These days, so many initiatives have focused on advancing women in IT and STEM, supported by many organizations, driving many events. I am more than just a little bit tired of it. It’s time for a little less conversation and a little more action!

Hiring with gender balance as a priority is challenging, but if it doesn’t challenge you, it won’t change you, your team or your company either!

I remain 100 per cent aligned with the importance of this endeavour, and it is time to put aside the biases and make it matter, now more than ever. In a September 2020 article by McKinsey Global Institute, they cited that women’s jobs globally are 1.8 times as vulnerable due to the COVID-19 crisis as men’s jobs. They cited women’s roles make up 39 per cent of global employment but accounted for 54 per cent of overall job losses as of May 2020. When I look at the Canadian statistics for the IT industry, the numbers show that women occupy less than 30 per cent of our industry jobs. With all the talk and all the initiatives, we should be moving forward, not backwards.

I’ve been down the diversity road during my tenure as a leader in the Canadian tech sector, and I know first hand that it is challenging, yet I have also seen and experienced that the results are worth the effort. Of the twelve seats around the leadership table in my previous corporate IT role, six were filled with women, and six were filled with men. Across every single team, we had diversity and not just gender diversity. Why? Because we are a diverse population across Canada, and as businesses, if we are committed to inspiring creativity, ingenuity, innovation and inclusion, we must embrace diversity lest we become (or maintain) the single-minded, disingenuous, exclusion-oriented, old-school, male-dominated industry.

Here’s how you can get started

While making it happen isn’t necessarily easy, it isn’t terribly difficult either. Like most things in business and life, it starts with a plan. In my leadership experience, we had a plan that was bi-directional, leadership-team down, and entry-level recruitment up, and the results made it all worthwhile.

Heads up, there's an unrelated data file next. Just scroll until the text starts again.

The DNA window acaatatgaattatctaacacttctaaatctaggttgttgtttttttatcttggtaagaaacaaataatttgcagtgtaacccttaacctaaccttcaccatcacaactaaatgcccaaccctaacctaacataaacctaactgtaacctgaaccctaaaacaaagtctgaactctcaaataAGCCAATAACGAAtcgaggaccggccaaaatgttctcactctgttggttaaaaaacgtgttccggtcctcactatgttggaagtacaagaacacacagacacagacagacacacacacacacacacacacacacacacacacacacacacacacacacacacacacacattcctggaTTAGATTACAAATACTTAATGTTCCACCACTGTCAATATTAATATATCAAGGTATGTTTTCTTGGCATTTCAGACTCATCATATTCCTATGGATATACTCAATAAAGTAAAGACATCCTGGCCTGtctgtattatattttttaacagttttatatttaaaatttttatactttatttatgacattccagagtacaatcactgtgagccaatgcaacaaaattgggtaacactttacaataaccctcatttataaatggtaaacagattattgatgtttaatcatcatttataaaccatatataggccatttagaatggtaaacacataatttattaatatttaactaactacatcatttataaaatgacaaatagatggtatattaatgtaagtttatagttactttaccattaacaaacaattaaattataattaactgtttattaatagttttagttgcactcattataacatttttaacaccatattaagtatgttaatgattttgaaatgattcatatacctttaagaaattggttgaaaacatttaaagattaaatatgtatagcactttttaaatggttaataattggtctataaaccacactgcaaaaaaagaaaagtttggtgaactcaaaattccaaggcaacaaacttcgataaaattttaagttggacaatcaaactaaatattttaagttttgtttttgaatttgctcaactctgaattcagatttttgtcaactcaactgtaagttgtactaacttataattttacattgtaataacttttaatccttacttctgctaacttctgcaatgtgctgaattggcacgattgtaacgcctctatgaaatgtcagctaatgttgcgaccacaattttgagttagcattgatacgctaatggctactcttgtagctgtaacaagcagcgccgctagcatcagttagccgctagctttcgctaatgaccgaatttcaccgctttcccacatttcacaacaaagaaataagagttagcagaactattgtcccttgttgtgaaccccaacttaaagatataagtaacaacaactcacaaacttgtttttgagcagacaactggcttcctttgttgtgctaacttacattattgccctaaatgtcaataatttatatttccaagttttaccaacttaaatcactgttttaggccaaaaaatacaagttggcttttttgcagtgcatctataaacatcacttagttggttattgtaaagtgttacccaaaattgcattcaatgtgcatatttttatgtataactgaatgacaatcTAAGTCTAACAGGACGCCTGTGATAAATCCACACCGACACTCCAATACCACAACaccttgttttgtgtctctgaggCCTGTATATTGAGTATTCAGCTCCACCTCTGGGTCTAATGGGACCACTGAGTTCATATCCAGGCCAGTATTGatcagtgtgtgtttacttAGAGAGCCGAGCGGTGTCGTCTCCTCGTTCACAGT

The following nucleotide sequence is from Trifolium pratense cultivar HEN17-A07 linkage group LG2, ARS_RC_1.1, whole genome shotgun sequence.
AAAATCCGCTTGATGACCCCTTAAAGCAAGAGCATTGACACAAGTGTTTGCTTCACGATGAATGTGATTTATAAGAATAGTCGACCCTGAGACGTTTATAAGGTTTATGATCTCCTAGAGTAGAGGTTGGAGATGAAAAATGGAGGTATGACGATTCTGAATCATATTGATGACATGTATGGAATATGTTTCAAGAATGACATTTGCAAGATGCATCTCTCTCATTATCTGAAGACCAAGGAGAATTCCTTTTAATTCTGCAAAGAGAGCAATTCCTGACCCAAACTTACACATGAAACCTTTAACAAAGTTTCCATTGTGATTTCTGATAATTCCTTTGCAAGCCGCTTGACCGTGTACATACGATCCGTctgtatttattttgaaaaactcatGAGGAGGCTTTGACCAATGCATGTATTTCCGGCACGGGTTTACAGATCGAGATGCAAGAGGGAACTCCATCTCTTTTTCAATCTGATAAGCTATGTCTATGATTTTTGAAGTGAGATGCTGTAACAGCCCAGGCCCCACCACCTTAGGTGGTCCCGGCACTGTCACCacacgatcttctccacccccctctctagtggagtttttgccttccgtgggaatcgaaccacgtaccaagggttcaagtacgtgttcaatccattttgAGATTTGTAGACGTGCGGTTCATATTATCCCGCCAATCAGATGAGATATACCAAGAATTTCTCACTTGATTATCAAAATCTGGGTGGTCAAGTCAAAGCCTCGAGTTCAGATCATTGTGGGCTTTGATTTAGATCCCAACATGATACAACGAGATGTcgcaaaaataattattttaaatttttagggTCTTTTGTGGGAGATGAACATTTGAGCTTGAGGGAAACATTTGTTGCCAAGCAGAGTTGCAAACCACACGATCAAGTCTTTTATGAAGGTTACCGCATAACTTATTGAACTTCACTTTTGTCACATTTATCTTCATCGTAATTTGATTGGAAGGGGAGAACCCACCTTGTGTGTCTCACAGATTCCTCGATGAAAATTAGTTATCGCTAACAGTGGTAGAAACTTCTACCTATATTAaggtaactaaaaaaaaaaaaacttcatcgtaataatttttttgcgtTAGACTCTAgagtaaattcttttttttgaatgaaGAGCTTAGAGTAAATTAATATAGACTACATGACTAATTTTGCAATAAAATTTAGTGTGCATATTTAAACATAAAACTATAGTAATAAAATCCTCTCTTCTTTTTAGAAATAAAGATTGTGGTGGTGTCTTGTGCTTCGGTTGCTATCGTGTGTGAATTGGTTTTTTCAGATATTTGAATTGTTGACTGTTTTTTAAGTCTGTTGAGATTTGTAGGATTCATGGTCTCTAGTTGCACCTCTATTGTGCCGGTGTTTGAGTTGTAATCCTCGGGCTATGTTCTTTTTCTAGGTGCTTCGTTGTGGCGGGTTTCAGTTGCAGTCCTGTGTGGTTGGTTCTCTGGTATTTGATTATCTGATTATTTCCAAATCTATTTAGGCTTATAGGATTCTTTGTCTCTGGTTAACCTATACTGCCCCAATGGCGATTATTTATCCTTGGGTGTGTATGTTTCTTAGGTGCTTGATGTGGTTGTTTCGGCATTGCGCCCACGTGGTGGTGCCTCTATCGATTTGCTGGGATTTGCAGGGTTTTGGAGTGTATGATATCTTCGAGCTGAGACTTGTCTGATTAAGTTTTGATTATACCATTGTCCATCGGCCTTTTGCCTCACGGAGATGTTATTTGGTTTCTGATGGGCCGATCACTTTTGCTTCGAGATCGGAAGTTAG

On the entry-level side of the plan, we targeted college and university events to promote and raise awareness of our technology solutions company to level-up the excitement relating to the roles and possibilities in choosing a tech industry career. We put an intern program in place and worked diligently to ensure we had gender and cultural diversity for each of these paid roles, and we managed and measured our diversity targets.

Many of these interns would graduate and return to begin their full-time career roles with us.

Our inside sales team was re-booted in 2012 when we doubled the size of the group. We started with two female sales leaders, who led with creativity and hosted post-secondary job fair events that brought in many of the best and the brightest starting in sales support roles and inside sales roles. For many, this inspired career journeys in sales, marketing, finance, sales leadership and beyond. Having women in leadership roles attracts women to your team.

With a gender-balanced leadership team, our business plans and culture plans had diversity goals, objectives and metrics that each leader committed to and delivered against. Sounds easy, but it was not. We had to throw out many of our old career profiles and re-write them with thoughtful consideration to whom we were working to attract as applicants. We had to ensure we had gender balance through the interview and selection process.

It’s often challenging hiring or backfilling for some of the more senior, experienced roles with diversity objectives in mind. I think about the attendee demographics at many of the tech industry events and conferences of the pre-pandemic era, heavily male-dominated. When we would post career opportunities, frequently, we would see the scales tipped with as much as 90 per cent of applicants being men.

The applicant profile resulted in many excuses from hiring managers such as “do you want me to hire the best person for the role or the best female for the role” to which I would respond, the best person for the team and our planned objectives.

Hiring with gender balance as a priority is challenging, but if it doesn’t challenge you, it won’t change you, your team or your company either! Looking back, by setting targets and measuring our progress on diversity, we built a strong and vibrant culture, we delivered outstanding profitable growth, and our diversity made it a great place to work.

When I say I am tired of the events, meetings and messaging around women in IT and women in STEM, I say that because we have been talking about this for far too long! It seems like for some; this topic has become a platform fueled with other purposes for some people or organizations, perhaps without a real altruistic purpose.

Canada needs more women in the workforce, and it drives our productivity and performance. It’s time to make it happen, a little less conversation and a little more action.

The results are worth the effort!